Young activists are fighting for coronavirus hazard pay for their essential employee parents

Amazon employees hold a protest and walkout over conditions at the company's Staten Island distribution facility.

(CNN)The next generation is stepping into the forefront of the fight to protect essential employees in the coronavirus pandemic.

College students Yolian Ogbu and Victory Nwabufo have teamed up with the National Children's Campaign to launch a movement demanding universal hazard pay and personal protective equipment for all coronavirus essential employees. And it's all happening virtually under #YourWorkersMyFamily.
The US Department of Labor defines hazard pay as "additional pay for performing hazardous duty or work" that is "not adequately alleviated by protective devices." New York Gov. Andrew Cuomo proposed last week that hazard pay for frontline workers be included in a federal stimulus plan.
Ogbu and Nwabufo said their effort has garnered support from essential workers, their families, unions and organizations. It will take the form of online story sharing and digital strikes that tweet-bomb decisionmakers calling for paid sick leave, hazard pay and PPE. The campaign will culminate on Friday, International Workers' Day, when many organizations are planning strikes of their own, they said.
    An effort like this should take place on social media, they said, because it can reach more people without putting workers at even more risk by gathering in large groups for physical strikes. And though they aren't always the ones on the jobs, they say it is especially important to get young people involved in this campaign.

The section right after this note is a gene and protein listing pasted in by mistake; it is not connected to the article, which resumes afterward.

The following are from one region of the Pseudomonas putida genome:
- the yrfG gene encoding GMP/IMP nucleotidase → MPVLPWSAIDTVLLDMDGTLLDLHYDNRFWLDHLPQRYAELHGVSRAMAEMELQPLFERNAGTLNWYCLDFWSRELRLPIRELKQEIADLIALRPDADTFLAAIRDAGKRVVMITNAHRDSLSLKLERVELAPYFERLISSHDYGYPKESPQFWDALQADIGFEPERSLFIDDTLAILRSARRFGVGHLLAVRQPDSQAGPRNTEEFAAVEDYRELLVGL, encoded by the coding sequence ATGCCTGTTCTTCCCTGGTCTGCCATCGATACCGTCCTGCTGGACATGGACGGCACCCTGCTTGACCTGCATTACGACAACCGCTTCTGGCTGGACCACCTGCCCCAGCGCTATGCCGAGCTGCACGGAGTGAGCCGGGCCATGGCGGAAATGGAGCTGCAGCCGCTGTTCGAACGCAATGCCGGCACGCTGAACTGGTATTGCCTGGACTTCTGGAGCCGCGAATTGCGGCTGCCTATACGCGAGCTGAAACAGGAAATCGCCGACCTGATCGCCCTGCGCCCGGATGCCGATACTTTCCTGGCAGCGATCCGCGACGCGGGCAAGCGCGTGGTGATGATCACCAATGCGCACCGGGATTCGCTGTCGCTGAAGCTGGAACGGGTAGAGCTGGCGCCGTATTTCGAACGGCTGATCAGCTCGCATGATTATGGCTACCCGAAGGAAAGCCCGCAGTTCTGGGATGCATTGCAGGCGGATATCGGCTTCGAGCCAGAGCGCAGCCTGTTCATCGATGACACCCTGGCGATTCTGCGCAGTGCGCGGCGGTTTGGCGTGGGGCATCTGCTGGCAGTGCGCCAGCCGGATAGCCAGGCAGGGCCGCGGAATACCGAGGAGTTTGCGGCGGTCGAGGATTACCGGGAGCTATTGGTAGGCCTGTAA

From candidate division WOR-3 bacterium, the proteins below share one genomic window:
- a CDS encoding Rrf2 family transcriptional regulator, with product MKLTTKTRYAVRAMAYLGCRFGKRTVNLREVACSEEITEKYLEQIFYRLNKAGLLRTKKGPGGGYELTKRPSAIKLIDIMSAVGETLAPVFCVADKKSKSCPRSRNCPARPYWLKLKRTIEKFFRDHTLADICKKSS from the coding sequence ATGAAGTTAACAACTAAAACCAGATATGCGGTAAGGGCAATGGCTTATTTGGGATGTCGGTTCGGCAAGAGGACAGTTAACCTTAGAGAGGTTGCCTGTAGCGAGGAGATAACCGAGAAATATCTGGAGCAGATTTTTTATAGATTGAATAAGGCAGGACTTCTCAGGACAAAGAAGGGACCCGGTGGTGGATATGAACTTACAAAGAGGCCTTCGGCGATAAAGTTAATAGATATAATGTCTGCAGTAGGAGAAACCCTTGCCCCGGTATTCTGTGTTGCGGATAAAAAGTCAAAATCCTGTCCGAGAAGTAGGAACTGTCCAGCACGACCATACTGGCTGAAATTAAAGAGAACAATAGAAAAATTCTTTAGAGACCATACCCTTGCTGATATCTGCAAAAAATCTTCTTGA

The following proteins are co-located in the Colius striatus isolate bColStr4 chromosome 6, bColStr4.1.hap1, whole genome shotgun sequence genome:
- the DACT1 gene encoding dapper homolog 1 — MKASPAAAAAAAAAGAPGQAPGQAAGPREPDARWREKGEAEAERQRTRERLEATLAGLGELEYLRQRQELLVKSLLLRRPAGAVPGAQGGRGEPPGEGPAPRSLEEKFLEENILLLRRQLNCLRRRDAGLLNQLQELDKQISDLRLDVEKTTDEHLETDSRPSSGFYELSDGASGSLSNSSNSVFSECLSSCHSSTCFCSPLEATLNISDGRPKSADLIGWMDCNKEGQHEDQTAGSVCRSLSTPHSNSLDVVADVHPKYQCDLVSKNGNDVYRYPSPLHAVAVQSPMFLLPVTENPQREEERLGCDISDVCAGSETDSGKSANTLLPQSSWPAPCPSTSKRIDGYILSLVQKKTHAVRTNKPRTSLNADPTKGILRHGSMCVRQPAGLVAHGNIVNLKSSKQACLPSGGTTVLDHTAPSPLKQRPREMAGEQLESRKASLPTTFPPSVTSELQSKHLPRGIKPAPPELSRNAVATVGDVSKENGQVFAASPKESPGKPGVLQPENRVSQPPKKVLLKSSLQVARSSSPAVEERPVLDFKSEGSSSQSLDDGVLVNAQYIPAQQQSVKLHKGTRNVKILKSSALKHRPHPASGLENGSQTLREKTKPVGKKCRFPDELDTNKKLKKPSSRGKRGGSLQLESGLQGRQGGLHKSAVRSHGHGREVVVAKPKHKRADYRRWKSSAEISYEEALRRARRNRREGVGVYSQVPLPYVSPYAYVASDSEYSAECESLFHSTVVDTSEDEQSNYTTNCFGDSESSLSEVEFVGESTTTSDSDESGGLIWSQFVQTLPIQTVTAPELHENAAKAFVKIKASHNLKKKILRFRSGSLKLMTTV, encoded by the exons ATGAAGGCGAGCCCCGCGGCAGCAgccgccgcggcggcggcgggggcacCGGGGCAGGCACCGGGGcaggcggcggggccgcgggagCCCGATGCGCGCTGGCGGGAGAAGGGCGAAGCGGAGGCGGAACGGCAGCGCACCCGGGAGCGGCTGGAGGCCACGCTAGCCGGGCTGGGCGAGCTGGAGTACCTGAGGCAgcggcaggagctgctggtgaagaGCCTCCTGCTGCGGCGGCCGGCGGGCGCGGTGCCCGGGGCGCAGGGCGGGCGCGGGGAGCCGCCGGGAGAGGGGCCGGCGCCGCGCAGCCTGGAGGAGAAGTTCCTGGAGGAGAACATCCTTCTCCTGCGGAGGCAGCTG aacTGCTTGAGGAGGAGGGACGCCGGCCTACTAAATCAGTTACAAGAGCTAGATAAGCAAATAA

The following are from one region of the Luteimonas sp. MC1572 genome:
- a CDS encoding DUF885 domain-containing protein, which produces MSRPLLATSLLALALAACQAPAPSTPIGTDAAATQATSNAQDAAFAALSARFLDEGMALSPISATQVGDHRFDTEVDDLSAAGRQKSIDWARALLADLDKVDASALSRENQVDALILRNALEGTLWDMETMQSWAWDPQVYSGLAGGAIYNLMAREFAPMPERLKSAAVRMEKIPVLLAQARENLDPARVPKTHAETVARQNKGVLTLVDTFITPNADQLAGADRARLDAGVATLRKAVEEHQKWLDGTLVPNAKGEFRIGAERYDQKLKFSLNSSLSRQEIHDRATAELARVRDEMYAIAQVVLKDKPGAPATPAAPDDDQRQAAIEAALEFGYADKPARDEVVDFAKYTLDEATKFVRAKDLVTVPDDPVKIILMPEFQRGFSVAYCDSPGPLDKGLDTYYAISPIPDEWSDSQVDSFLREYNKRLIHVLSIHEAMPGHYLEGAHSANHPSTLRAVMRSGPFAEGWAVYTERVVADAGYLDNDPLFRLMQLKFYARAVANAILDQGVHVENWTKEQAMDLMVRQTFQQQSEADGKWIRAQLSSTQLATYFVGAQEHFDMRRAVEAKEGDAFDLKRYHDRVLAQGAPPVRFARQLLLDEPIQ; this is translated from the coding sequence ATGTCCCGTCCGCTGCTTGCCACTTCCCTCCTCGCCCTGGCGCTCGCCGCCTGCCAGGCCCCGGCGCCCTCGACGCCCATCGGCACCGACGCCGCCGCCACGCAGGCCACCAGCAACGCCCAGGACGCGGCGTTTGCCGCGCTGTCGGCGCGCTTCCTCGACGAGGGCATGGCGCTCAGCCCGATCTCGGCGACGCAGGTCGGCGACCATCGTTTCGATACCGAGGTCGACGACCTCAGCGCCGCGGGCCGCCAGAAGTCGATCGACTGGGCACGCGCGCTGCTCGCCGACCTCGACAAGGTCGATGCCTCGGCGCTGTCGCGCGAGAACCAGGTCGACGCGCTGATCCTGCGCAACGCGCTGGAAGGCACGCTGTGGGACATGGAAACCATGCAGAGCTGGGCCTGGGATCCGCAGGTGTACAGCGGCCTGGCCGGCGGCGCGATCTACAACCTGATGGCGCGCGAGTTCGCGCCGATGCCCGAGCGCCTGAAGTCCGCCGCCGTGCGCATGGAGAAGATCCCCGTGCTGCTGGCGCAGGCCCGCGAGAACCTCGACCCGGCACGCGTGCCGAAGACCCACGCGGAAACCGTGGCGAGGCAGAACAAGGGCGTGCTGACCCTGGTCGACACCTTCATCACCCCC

"A lot of the times when we think about essential workers or social justices issues, we aren't thinking about young people even though it affected us," Nwabufo said. "Young people have always been, and will always be, at the forefront of political change and the charge for social justice and #YourWorkersMyFamily is no exception."
    "For many young people, we don't see essential workers as just workers or as just labor but literally as our parents, our siblings, our aunts and uncles," Ogbu said.
    Victory Nwabufo (left) and Yolian Ogbu (right).
    Ogbu and Nwabufo are among those young people who are personally intertwined with this issue.
    The two are friends from the University of North Texas and were sharing their frustrations over the dangers their parents were in as essential workers. They felt helpless and looked to Ogbu's mother's recent success launching a strike for hazard pay at the nursing home where she works.
    Ogbu shared her mother's story on Twitter and within hours, it had reached six million people.
    "We realize that this is a conversation that should have started a long time ago," Nwabufo said.
    And just like the issue of employee rights predates the pandemic, the pair would like to see it extend beyond.
      "#YourWorkersMyFamily is a campaign that we hope transcends beyond May 1st and Covid-19," Nwabufo said.
      "We will continue to organize around better working conditions of working-class people in this country and the world so that they can ensure a brighter future for their kids, for us," Ogbu said.